For myself, a good review contains a combination, often in varying levels of content, of analysis and interpretation.  A review is not a book report; just regurgitating information does little more than to show, that unlike Harriet Klausner, you likely have read the book at hand.  Reading a book does not mean that you understand it.  If you are complaining about "unlikeable" characters in a work that is meant to explore the depravities of human nature, you need to buy a clue, perhaps several.  A review is more than just stating likes and dislikes.  I can recapitulate until my face turns blue that I find Humbert Humbert to be a creepy, disgusting character.  Still doesn't challenge the perception that Lolita is a brilliant literary classic; such arguments only show that you swim in the shallow end of the reviewing pool.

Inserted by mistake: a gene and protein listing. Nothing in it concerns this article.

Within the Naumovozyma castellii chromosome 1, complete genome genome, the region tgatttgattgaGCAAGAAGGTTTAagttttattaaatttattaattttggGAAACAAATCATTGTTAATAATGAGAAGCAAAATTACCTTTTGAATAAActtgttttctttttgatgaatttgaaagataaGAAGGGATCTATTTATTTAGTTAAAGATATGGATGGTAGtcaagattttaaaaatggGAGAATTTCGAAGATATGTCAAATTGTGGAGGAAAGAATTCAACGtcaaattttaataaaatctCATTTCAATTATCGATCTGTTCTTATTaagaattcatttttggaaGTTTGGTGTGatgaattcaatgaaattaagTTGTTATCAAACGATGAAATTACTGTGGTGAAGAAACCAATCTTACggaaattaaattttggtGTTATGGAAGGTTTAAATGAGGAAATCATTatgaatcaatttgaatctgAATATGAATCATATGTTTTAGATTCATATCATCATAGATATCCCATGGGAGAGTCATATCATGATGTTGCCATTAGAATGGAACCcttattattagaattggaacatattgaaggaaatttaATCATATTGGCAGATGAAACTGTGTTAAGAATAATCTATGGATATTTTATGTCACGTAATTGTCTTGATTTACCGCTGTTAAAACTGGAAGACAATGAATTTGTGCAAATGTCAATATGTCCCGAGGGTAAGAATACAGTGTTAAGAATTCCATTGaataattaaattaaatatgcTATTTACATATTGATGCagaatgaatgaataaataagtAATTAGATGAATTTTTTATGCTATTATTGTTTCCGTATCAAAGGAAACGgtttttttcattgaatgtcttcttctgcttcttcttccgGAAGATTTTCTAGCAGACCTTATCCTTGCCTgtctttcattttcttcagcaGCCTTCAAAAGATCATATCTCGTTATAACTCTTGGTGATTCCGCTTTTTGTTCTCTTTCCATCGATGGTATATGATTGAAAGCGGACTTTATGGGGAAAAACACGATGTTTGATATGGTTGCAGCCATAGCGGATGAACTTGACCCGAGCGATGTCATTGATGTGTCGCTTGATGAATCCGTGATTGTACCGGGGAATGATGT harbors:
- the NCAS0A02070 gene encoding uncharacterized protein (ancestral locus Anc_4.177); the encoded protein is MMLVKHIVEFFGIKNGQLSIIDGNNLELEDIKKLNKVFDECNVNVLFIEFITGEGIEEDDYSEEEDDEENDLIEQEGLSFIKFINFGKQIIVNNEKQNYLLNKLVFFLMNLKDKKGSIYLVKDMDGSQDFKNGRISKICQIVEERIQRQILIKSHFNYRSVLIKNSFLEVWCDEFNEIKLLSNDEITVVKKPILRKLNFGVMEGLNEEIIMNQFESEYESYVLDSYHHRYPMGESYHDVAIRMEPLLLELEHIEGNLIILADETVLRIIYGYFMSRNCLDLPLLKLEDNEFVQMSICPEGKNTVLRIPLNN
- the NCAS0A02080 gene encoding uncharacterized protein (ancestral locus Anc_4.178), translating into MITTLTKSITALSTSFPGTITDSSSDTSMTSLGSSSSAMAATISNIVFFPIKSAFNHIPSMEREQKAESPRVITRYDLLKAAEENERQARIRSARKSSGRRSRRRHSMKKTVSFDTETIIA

But at the same point, a good, well-written review does not have to ape the mannerisms and tools used in literary criticism.  I myself, by my own admission, rarely write literary criticism.  That is not my goal nor is it conducive to my goals here on this blog.  I'm certainly capable of analyzing a text at that level, but when I am focusing on perfecting the 750-1200 word review essay form, I find it pointless to have some wish that I would write more 3000-5000 word essays.  Contrary to what some might think, it is more difficult to have a lot to say in less than 1500 words than it is to say something profound at twice that length.  If you don't believe me, try this little experiment:  Take a book that you are reading now.  Try to not only give a brief idea of what type of book it is, but also try to analyze its strengths, weaknesses, and how this book "works" (or doesn't).  Try to do all that in under 500 words.  Then come back and tell me how much over it you went in order to make it a "good, reflective" review.